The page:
I'm working on a ASP.NET App in Visual Studio 2017 and I'm noticing a Node.JS: Server-side Javascript process running at 1.3GB to 1.8GB of memory. My IIS worker process is the normal size it is in VS 2015.

My app doesn't include any Node.JS libraries. I'm not able to figure out how to turn this Node.JS: Server-side Javascript process off. It's eating up too much memory for something I have no use for.

Is there a way to kill this aside from uninstalling VS 2017 and switching back to VS 2015?

enter image description here

Killing the main Process in Task Manager doesn't affect anything in VS, however if I go to the Details tab and kill the the individual running processes it crashes Visual Studio. I took a video of what happened after I killed the process and ran my local web page (Sorry for the quality, SO limited image size to 2MB):

enter image description here

  • 1
    Are you using TypeScript? – SLaks Mar 13 '17 at 16:50
  • We're using a small amount of it. – Ryan Ternier Mar 13 '17 at 17:13
  • I've ended that process and haven't seen any ill-effects. Web-compiler compiles LESS files without it. – Glen Little Mar 15 '17 at 0:22
  • @GlenLittle That does work, but like the cat... it came back. I'm wondering if it's something installed at the beginning and is always running. I just installed VS2017 on my lappy and it gave me the option to install the server. I'll update this when I test on it – Ryan Ternier Mar 15 '17 at 23:07
  • Can you file a feedback item about this? There's a few different features in the web dev tools that use Node under the hood (such as the JSLint/CSSLint/etc) that might be involved here. These would show up for any web project, not just TypeScript or Node. – Jimmy Mar 16 '17 at 17:46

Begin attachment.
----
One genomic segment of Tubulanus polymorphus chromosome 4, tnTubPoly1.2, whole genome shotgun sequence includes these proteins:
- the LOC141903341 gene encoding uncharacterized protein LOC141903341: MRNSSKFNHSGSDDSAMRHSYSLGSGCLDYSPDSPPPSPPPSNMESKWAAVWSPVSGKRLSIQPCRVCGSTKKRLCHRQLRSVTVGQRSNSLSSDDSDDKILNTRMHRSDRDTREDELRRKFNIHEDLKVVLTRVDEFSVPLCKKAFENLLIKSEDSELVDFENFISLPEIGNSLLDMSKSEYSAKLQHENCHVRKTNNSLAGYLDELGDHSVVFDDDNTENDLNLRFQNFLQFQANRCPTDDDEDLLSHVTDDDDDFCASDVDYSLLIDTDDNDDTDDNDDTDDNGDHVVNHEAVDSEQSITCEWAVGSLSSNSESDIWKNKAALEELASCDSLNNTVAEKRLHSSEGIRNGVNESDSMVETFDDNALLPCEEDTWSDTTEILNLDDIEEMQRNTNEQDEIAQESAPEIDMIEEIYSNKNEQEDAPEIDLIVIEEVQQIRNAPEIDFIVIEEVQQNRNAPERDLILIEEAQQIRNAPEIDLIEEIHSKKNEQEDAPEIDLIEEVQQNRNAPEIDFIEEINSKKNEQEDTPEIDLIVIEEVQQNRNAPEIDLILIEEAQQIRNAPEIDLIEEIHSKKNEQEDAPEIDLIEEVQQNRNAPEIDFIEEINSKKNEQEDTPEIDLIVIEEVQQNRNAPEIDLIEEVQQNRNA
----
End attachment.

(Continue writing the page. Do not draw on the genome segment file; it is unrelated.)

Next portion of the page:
Tools > Options > Text Editor > JavaScript/TypeScript > Language Service...

Uncheck 'Enable the new JavaScript language service'.

Restart Visual Studio

This appears to prevent the NodeJS process from starting.

  • 19
    This solution helped, should be upvoted. But you need to restart visual studio for this to take effect. – madd Mar 23 '17 at 12:27
  • 14
    I did this, rebooted VS2017 an it still did not prevent "Node.js: Server-side JavaScript" from starting when I started VS2017. Its hogging about 800MB on my machine and I can no longer debug in Chrome. – Bill Mar 30 '17 at 18:25
  • 1
    Same problem here @Bill - disabling the TypeScript extension as per Gabriel's answer seems to have sorted it though. – Dunc May 15 '17 at 13:50
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    What the hell? Why is that doing in Text Editor settings? :P – Sнаđошƒаӽ Jun 13 '17 at 12:29
  • 3
    This isn't even an option for me in my menus – BradLaney Dec 1 '17 at 19:52

I raised feedback on this issue:


I got response back from a MS Team - he directed me to this post:


The node.exe process has the command line: enter image description here

Effectively I was told:

In VS 2017, several features are implemented in JavaScript. Node.js is used by Visual Studio to run that JavaScript. Among other things, Node is used to run the code that provides formatting and intellisense services when a user is editing TypeScript or JavaScript. This is a change from VS 2015.

It answers my question, but brings to light another - why do you need 1.4GB of memory to give me intellisense on JavaScript files ... or is this one of the solutions that has been built into VS so it uses Less Memory so it doesn't hit the 2GB(4GB) limit of 32-bit processes? Questions questions questions.

  • Indeed it's a thing to make the main VS process more responsive and optimize performance by lazifying certain things like Intellisense into another process, and with more ram for each 32-bit process. But that doesn't matter for us in this case. What I've found is that Node consumes more memory if you have more source code files open and Intellisense enabled. If you're really running low on memory, experiment with disabling Intellisense and other features you could do without. – user1306322 Mar 18 '17 at 14:19